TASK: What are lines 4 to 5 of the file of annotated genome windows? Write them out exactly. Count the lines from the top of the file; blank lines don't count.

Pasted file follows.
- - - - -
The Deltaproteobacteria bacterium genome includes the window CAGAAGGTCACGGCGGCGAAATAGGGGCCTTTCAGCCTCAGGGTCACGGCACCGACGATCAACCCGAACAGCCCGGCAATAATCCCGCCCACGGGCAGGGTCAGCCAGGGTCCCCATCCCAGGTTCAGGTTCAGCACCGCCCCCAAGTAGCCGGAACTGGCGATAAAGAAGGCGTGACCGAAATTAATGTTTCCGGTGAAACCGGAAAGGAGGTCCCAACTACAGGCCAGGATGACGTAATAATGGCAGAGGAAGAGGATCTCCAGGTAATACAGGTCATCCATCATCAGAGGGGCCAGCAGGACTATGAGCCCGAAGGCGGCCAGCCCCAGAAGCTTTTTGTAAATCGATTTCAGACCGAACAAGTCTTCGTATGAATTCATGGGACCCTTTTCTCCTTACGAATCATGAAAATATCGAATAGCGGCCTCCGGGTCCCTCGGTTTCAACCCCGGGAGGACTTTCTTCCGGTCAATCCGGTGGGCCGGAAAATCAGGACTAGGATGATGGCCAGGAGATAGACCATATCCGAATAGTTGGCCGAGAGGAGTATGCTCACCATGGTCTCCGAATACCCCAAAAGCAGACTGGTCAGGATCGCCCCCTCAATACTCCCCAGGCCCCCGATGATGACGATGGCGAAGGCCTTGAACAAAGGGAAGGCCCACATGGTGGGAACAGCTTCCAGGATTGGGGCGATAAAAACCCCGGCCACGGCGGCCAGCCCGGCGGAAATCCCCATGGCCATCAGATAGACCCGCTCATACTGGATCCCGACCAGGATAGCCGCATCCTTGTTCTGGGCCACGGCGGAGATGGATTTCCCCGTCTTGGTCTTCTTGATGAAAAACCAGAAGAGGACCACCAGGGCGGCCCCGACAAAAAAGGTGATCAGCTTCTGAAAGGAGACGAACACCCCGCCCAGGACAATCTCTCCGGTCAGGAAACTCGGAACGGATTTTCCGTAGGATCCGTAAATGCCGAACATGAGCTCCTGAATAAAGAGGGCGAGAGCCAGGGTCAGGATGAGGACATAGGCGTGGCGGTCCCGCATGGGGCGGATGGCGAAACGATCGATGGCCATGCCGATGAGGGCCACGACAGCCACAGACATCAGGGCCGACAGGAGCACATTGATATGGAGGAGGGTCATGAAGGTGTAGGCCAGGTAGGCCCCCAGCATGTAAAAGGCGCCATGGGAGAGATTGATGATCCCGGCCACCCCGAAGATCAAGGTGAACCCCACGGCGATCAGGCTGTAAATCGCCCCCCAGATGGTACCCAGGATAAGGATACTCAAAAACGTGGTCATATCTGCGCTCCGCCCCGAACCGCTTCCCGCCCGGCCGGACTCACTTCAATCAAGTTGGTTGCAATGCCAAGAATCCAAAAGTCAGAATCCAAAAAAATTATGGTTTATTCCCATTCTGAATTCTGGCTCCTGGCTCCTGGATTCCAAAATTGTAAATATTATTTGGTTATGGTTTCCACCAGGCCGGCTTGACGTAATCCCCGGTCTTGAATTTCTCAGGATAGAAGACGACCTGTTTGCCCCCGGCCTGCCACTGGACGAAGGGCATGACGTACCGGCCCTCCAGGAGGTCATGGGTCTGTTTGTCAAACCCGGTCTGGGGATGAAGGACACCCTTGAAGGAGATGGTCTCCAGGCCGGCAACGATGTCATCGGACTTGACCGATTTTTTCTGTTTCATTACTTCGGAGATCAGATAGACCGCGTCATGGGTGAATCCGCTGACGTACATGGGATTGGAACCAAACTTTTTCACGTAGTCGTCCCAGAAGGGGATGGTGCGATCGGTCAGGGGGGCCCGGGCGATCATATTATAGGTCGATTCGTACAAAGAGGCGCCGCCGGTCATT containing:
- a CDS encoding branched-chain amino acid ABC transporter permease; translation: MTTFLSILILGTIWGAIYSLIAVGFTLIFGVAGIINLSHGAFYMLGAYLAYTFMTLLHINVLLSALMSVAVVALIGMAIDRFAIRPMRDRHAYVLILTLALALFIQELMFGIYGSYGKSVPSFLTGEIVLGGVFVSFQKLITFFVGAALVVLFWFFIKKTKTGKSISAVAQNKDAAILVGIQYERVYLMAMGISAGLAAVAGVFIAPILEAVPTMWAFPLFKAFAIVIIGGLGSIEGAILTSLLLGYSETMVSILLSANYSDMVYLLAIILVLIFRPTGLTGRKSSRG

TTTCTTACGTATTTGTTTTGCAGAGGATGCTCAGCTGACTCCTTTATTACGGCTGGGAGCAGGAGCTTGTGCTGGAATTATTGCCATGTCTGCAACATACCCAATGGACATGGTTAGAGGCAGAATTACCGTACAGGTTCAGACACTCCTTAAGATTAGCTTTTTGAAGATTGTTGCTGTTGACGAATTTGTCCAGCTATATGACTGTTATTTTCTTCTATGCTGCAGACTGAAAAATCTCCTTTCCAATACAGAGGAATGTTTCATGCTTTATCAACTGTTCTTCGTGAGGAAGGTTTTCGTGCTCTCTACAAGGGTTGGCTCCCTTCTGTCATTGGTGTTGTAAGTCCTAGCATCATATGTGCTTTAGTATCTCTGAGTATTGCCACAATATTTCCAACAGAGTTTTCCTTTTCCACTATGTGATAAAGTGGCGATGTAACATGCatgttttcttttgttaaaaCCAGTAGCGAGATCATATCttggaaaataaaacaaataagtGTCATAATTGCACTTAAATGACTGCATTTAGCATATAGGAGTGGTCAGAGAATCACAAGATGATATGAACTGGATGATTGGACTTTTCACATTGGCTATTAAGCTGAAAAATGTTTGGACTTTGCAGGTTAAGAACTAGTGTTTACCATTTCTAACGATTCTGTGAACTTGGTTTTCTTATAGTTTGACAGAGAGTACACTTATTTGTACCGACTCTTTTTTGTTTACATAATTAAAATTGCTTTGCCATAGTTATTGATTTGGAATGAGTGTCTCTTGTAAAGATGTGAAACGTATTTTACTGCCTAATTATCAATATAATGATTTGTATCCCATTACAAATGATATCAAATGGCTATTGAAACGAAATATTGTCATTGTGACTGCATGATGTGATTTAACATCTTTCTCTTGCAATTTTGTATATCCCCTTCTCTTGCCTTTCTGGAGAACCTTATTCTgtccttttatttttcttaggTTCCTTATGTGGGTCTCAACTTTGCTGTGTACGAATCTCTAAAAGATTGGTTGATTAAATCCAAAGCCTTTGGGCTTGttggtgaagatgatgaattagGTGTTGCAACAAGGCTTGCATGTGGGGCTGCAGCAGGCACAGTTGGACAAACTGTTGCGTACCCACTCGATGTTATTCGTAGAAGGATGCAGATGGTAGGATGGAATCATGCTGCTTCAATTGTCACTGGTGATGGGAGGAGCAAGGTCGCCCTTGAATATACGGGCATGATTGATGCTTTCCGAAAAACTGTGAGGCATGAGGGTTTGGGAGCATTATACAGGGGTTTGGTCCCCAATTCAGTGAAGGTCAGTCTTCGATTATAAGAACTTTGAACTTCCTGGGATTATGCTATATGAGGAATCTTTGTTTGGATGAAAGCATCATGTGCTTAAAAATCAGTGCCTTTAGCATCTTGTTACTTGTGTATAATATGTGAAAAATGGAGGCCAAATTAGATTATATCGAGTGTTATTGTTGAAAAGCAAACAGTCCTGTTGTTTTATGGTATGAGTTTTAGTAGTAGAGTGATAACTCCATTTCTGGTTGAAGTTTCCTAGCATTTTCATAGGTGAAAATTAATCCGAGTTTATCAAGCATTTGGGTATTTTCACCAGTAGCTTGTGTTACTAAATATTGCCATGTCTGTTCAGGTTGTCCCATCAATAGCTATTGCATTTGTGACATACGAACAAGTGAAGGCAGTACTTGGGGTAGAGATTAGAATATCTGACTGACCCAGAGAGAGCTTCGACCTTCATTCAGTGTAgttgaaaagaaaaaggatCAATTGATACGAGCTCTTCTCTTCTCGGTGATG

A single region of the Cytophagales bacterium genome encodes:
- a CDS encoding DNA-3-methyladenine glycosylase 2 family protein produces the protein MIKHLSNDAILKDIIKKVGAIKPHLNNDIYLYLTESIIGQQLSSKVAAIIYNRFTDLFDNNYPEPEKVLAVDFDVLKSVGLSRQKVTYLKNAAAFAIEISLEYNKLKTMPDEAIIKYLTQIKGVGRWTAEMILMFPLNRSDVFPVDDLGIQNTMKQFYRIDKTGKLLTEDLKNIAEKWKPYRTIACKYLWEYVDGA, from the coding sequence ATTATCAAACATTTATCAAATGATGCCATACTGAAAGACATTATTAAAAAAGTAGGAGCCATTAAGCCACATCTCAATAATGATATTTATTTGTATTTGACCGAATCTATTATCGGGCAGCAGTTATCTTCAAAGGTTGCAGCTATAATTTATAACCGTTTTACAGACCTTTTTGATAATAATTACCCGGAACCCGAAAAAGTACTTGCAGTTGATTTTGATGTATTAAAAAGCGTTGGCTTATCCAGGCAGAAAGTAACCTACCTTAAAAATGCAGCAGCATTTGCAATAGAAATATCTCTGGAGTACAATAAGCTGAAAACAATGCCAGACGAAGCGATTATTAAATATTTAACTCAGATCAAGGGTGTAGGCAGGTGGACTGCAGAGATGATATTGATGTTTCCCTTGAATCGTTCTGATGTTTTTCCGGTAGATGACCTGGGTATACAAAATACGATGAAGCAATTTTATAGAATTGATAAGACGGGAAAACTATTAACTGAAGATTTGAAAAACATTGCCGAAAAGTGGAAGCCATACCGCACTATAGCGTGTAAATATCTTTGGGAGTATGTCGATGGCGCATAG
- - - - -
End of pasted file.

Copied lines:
A single region of the Cytophagales bacterium genome encodes:
- a CDS encoding DNA-3-methyladenine glycosylase 2 family protein produces the protein MIKHLSNDAILKDIIKKVGAIKPHLNNDIYLYLTESIIGQQLSSKVAAIIYNRFTDLFDNNYPEPEKVLAVDFDVLKSVGLSRQKVTYLKNAAAFAIEISLEYNKLKTMPDEAIIKYLTQIKGVGRWTAEMILMFPLNRSDVFPVDDLGIQNTMKQFYRIDKTGKLLTEDLKNIAEKWKPYRTIACKYLWEYVDGA, from the coding sequence ATTATCAAACATTTATCAAATGATGCCATACTGAAAGACATTATTAAAAAAGTAGGAGCCATTAAGCCACATCTCAATAATGATATTTATTTGTATTTGACCGAATCTATTATCGGGCAGCAGTTATCTTCAAAGGTTGCAGCTATAATTTATAACCGTTTTACAGACCTTTTTGATAATAATTACCCGGAACCCGAAAAAGTACTTGCAGTTGATTTTGATGTATTAAAAAGCGTTGGCTTATCCAGGCAGAAAGTAACCTACCTTAAAAATGCAGCAGCATTTGCAATAGAAATATCTCTGGAGTACAATAAGCTGAAAACAATGCCAGACGAAGCGATTATTAAATATTTAACTCAGATCAAGGGTGTAGGCAGGTGGACTGCAGAGATGATATTGATGTTTCCCTTGAATCGTTCTGATGTTTTTCCGGTAGATGACCTGGGTATACAAAATACGATGAAGCAATTTTATAGAATTGATAAGACGGGAAAACTATTAACTGAAGATTTGAAAAACATTGCCGAAAAGTGGAAGCCATACCGCACTATAGCGTGTAAATATCTTTGGGAGTATGTCGATGGCGCATAG